Name: Qinglongopterus ‭(‬Qinglong wing‭)‬.
Phonetic: Kwing-long-op-teh-ris.
Named By: J.‭ ‬Lü,‭ ‬D.‭ ‬M.‭ ‬Unwin,‭ ‬B.‭ ‬Zhao,‭ ‬C.‭ ‬Gao and C.‭ ‬Shen‭ ‬-‭ ‬2012.
Classification: Chordata,‭ ‬Reptilia,‭ ‬Pterosauria,‭ ‬Rhamphorhynchidae,‭ ‬Rhamphorhynchinae.
Species: Q.‭ ‬guoi‭ (‬type‭)‬.
Diet: Piscivore/Insectivore.
Size: Estimated‭ ‬34‭ ‬centimetre wingspan.
Known locations: China,‭ ‬Hebei province‭ ‬-‭ ‬Tiaojishan Formation.
Time period: Mid/Late Jurassic.
Fossil representation: Almost complete articulated specimen,‭ ‬possibly of a juvenile.

       Superficially Qinglongopterus has been found to be very similar to Rhamphorhynchus,‭ ‬the pterosaur that is the type genus of the Rhamphorhynchidae and to which Qinglongopterus is thought to be the most closely related.‭ ‬This however hints that both Qinglongopterus and Rhamphorhynchus represented their evolutionary limit as they are separated by many millions of years yet show very little development,‭ ‬although it may be that they were so well adapted to their particular ecological niche that they did not require further changes to their bodies.‭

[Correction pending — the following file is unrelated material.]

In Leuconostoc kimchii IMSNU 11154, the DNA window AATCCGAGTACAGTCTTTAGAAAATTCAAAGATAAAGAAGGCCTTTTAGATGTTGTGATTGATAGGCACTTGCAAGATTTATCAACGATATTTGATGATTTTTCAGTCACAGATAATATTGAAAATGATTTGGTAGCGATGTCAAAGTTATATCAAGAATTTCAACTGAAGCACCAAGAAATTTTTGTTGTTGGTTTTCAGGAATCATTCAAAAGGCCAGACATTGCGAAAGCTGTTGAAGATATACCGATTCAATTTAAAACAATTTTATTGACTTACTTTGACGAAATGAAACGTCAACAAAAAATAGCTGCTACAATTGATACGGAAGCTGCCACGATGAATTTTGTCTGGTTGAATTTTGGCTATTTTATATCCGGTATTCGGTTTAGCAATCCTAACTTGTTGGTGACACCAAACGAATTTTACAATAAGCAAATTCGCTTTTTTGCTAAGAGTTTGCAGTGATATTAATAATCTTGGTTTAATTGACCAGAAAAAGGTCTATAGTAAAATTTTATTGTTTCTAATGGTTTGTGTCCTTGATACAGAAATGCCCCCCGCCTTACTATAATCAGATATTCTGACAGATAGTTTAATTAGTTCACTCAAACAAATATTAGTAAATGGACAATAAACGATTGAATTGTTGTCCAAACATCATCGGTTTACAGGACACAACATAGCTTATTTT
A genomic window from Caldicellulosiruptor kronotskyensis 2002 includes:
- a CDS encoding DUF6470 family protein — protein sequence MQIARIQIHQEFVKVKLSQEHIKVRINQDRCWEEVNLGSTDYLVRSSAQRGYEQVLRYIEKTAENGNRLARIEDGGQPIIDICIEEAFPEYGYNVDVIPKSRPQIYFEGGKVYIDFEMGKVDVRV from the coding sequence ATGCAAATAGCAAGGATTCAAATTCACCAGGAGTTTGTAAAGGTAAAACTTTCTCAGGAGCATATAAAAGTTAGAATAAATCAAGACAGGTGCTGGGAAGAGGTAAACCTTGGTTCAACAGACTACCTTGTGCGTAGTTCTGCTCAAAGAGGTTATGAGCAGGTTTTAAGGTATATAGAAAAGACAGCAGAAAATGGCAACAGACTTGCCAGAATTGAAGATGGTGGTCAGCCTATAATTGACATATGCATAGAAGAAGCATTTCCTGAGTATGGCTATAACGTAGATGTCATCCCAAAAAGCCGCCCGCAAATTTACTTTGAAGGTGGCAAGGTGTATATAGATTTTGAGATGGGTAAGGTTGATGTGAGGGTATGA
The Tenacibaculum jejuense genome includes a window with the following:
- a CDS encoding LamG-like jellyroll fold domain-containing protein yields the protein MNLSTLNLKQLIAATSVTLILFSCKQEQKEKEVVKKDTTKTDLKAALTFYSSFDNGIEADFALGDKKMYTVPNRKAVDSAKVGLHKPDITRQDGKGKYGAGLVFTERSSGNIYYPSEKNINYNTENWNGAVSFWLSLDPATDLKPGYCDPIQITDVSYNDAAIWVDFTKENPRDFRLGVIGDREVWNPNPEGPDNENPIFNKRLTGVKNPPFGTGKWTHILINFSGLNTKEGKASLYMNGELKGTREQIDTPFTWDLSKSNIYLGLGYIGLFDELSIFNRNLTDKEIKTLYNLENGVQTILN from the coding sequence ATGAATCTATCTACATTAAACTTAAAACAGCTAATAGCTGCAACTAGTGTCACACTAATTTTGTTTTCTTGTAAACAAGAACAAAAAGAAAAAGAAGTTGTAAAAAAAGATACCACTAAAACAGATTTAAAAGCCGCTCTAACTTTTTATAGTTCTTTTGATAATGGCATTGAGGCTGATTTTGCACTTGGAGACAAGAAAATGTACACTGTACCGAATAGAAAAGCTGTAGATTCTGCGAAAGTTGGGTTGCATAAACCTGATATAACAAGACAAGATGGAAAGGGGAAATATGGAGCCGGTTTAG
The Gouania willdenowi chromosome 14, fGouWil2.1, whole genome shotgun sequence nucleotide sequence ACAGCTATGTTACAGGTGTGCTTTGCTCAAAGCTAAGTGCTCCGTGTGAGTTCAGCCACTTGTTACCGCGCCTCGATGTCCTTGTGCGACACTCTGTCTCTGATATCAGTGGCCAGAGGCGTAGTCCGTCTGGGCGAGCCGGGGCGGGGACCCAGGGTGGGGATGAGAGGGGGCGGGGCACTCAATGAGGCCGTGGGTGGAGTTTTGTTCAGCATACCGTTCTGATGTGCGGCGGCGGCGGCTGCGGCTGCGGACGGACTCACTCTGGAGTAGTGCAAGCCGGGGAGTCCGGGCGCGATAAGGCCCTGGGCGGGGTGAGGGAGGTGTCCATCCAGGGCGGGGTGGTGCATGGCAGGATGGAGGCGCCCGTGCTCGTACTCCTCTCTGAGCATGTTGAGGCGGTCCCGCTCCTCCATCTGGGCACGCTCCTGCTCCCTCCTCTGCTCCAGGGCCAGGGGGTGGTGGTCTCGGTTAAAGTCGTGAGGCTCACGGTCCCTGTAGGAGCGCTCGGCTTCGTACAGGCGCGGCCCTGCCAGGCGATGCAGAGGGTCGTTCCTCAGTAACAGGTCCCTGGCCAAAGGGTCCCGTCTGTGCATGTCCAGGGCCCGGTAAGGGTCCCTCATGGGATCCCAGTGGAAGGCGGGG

Pterosaurs as a group are thought to have gone through a process of‭ ‘‬modular evolution‭’‬,‭ ‬which is where rather than the whole body changing all at once,‭ ‬only certain parts change.‭ ‬For example,‭ ‬while the main body stays the same,‭ ‬the proportions of the wing bones may change,‭ ‬or instead the orientation of the neck vertebrae joining the skull may shift.‭ ‬Such evolution can be seen in some pterosaurs such as Darwinopterus which have been described as being cobbled together from a combination of primitive and advanced pterosaur parts.

Further reading
- A new rhamphorhynchid (Pterosauria: Rhamphorhynchidae) from the Middle/Upper Jurassic of Qinglong, Hebei Province, China. - Zootaxa 3158:1-19. - J. Lü, D. M. Unwin, B. Zhao, C. Gao & C. Shen - 2012.


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